I consign her wretched walk, her words, deeds, and evil talk: erotic magic and women in the ancient Greco-Roman world
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Magic in the ancient Greco-Roman world has only recently begun to receive attention from historians. Thousands of curses, spells, and remnants of magical practices prior to widespread Christianity have been overlooked in the past mainly because they were seen as unimportant, or at least not appropriate as the focus of proper scholarship. Changing methodologies in history over the past fifty years have allowed scholars to rethink these magical sources. Curses and spells are now seen as significant and vital to understanding the mindset in ancient societies clustered around the Mediterranean. Most scholars who have recently begun to focus on magical sources still retain traditional methods of thinking about the ancient Greeks and Romans as purely rational, which hinders their interpretations of the at times irrational and always emotional sources at hand. By using modern theories of feminism, mentalities, and anthropology from outside of the usual conservative framework, magical sources can be utilized to reveal a more complex relationship between mortals and their gods, and mainly between men and women. One of the most interesting categories of ancient magic involves erotic desire in sexual relationships. Both men and women had the option to create erotic magic in order to arouse sexual attraction in their desired mates. The same type of magic could also be used to separate couples engaged in a romantic relationship, create affairs, or even bring sickness and death to the unknowing victims. At the same time as "rational" philosophers of ancient Greece and Rome were praising stoicism and conventional morality, thousands of magical tools were readily available to whomever could obtain the monetary funds to purchase them. Female-authored erotic magic can be used to further the argument that ancient women expressed agency. Since the feminist movements in 1960's America, scholars have attempted to give a voice to the mostly silent majority of ancient women in Western society. In this thesis, I will attempt to use new methodologies to give ancient women not only voices, but also authentic expressions of emotional and sexual desires through erotic magic.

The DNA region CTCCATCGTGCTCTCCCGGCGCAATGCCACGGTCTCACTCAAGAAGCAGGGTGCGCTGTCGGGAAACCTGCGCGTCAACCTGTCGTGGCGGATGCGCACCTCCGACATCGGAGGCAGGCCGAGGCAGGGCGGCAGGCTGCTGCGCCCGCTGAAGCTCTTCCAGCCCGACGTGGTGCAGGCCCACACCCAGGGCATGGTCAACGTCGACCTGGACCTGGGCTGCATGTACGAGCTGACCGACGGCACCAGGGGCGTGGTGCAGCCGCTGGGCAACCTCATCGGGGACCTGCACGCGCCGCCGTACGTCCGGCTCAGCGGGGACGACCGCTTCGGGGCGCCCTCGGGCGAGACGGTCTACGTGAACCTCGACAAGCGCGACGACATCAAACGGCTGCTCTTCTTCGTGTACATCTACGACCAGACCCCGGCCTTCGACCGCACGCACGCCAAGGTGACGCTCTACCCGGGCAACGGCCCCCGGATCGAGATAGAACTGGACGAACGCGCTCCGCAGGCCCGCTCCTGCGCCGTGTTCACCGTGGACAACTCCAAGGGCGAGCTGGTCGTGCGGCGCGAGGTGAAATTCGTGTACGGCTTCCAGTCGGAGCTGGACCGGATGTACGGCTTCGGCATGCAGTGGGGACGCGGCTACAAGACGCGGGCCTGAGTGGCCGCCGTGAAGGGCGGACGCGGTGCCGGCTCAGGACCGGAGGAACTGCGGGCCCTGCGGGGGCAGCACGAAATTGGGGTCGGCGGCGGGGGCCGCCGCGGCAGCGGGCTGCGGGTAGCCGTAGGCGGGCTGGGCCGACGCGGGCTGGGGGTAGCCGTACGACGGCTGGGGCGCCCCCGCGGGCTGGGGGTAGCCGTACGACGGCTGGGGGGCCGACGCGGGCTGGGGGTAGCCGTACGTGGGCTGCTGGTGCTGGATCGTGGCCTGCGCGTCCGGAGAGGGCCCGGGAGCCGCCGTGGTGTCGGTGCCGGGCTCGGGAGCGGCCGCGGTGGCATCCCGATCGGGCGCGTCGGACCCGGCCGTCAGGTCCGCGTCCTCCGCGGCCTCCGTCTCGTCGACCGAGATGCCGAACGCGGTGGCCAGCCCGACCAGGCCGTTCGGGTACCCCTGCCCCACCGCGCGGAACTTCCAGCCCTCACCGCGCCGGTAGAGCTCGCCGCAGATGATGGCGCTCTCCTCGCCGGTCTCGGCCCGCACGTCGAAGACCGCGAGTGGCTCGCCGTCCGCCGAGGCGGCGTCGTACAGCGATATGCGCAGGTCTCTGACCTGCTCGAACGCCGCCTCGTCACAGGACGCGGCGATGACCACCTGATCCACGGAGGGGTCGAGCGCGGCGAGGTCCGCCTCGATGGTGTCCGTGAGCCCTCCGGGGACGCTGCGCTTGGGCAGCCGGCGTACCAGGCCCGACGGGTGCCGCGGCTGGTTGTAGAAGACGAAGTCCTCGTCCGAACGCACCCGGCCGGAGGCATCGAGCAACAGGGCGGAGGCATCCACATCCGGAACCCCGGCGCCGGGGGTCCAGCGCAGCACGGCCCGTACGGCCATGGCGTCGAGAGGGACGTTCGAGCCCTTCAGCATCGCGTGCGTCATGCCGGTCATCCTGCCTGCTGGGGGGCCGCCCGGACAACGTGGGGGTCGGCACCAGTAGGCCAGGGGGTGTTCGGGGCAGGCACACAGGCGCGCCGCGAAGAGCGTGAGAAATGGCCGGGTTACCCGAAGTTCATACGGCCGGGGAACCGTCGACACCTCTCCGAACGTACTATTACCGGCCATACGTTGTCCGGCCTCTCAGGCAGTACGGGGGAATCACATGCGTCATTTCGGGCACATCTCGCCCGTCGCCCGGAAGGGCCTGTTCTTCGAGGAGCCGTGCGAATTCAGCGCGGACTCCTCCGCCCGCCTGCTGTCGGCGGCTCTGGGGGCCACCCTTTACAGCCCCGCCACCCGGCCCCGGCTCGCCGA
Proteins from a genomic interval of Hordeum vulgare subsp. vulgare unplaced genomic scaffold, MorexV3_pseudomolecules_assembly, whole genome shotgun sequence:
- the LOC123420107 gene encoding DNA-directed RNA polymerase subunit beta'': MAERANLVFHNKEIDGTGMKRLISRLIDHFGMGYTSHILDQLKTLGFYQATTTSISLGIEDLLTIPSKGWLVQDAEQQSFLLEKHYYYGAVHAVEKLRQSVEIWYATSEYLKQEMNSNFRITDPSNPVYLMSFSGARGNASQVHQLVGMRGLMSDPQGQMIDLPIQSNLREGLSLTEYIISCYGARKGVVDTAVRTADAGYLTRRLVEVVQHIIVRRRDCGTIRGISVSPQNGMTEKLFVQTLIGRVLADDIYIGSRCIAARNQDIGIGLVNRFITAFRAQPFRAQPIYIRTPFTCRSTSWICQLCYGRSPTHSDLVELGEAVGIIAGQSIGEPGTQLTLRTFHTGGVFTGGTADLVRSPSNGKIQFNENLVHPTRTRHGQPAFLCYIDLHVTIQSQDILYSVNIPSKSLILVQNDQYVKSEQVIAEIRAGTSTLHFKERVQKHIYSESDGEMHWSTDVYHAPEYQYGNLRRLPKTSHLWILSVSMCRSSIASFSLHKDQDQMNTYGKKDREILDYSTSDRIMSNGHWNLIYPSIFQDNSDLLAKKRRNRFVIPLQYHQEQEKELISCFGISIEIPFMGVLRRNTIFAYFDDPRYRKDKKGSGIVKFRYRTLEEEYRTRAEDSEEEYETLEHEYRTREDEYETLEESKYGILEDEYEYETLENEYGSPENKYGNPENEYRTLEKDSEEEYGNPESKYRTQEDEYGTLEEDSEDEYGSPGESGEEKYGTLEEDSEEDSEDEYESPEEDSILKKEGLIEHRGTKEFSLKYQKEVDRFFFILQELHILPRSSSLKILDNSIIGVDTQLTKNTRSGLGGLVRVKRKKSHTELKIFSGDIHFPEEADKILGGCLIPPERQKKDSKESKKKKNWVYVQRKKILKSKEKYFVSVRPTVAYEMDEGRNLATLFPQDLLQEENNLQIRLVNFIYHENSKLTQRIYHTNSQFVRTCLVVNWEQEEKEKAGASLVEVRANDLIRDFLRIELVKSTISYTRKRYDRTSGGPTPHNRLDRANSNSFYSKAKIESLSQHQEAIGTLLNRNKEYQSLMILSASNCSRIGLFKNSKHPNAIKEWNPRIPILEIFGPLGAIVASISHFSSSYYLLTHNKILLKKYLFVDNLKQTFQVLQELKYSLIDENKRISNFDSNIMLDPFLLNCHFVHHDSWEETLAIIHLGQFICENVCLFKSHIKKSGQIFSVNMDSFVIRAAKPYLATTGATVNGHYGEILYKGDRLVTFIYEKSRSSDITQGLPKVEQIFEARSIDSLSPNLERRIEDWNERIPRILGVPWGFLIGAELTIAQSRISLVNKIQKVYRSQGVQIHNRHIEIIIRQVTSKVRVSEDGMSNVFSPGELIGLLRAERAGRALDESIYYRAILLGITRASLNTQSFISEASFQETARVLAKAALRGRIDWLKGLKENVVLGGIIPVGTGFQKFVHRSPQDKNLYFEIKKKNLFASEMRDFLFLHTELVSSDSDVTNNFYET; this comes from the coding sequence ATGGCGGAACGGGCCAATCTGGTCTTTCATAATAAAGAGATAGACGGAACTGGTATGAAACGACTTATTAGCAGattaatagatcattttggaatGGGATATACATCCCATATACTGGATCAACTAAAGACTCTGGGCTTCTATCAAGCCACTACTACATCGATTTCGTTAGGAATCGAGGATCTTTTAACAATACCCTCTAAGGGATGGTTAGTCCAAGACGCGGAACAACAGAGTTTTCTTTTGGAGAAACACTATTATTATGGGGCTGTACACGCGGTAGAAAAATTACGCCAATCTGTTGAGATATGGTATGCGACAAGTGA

Table of Contents
Introduction -- Erotic magic spells and curses -- Classic literature and magical women -- Christian literature and Erotic magic -- Conclusion